Taking Off Light on Fuel, Heavy on Crew

Just as constraints on human endurance make the aircrew a limiting factor in future manned

From Wynne Interview

Increased Attention

Wynne, Rated Pilots Make Sense for UAVs

Wynne, Air Force Best to Oversee Space

Going Head-to-Head

Stealth Duel

Tough Love

Wynne, Rethink Split Tanker Buy

Come Together by Splitting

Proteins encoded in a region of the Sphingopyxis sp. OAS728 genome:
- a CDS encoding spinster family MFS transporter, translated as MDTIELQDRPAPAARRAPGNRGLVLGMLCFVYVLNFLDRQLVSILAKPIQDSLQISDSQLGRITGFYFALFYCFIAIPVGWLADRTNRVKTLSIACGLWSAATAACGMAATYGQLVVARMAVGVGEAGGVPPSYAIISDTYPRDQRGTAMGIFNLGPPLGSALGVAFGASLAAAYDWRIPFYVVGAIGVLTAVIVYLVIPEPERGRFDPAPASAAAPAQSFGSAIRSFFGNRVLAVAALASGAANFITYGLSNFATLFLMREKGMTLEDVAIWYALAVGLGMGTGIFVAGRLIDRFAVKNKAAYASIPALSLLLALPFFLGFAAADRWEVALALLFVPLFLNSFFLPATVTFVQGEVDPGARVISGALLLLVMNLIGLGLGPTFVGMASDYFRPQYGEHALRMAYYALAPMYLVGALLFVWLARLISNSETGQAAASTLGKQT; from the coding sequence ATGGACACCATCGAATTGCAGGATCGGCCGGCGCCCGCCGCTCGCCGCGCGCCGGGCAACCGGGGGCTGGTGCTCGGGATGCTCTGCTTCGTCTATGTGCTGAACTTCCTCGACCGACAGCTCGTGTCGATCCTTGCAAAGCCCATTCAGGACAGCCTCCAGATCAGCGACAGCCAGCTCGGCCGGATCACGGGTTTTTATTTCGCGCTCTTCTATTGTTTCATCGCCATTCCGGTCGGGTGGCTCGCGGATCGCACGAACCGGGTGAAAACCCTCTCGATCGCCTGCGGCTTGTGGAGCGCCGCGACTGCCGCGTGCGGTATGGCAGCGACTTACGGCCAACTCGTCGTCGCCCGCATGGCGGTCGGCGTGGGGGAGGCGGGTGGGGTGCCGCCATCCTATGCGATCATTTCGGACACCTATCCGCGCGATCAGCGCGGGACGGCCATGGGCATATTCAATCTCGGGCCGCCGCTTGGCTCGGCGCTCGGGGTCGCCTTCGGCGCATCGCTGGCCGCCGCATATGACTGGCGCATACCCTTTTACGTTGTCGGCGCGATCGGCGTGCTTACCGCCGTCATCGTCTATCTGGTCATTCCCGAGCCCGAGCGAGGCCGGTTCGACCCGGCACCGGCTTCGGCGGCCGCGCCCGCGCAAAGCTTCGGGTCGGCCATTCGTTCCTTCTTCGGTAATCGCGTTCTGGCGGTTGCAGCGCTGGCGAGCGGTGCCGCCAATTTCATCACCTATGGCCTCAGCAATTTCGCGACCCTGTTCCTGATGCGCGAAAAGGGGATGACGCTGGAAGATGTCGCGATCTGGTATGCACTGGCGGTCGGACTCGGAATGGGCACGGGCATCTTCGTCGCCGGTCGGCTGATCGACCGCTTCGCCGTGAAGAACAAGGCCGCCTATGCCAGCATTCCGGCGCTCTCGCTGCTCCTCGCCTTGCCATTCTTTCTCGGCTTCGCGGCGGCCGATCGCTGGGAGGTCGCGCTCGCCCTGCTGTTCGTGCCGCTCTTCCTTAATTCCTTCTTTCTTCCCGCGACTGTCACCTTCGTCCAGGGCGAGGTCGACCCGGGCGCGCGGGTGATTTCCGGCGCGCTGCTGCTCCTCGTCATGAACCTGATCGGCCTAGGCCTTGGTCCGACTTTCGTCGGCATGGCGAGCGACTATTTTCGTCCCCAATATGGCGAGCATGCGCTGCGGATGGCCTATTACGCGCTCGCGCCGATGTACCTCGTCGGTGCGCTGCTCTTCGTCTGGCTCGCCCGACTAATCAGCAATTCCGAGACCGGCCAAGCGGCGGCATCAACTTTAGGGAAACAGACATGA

long-range strike and reconnaissance aircraft, the same could apply to the Air Force’s next tanker platform, says former Air Force Secretary Michael Wynne. During an interview on July 28, Wynne said that it may make sense to develop a concept of operations for the new KC-X tanker under which the aircraft takes off with more than one crew and light on fuel. Because the new tanker—regardless of whether it will be a Boeing or Northrop Grumman aircraft (see above)—will have a refueling receptacle, it will be able to receive fuel as well as pass it on. “We could actually leave a tanker in the air … and have beds there and have a 48-hour, 72-hour, [or] one-week mission where we just keep tanking the tanker, and we have two crews that run the airplane,” Wynne said. While one crew is operating the aircraft, the other would be resting in the back of the airplane. When it’s finally time for the tanker to return to base, it would then transfer its excess fuel into the tanker coming up to relieve it, Wynne said. “So tankers will always take off light and land light,” he said. He emphasized, “There’s a difference in operational concept that’s going to be available to us [that] I don’t even think we’ve taken into account yet.”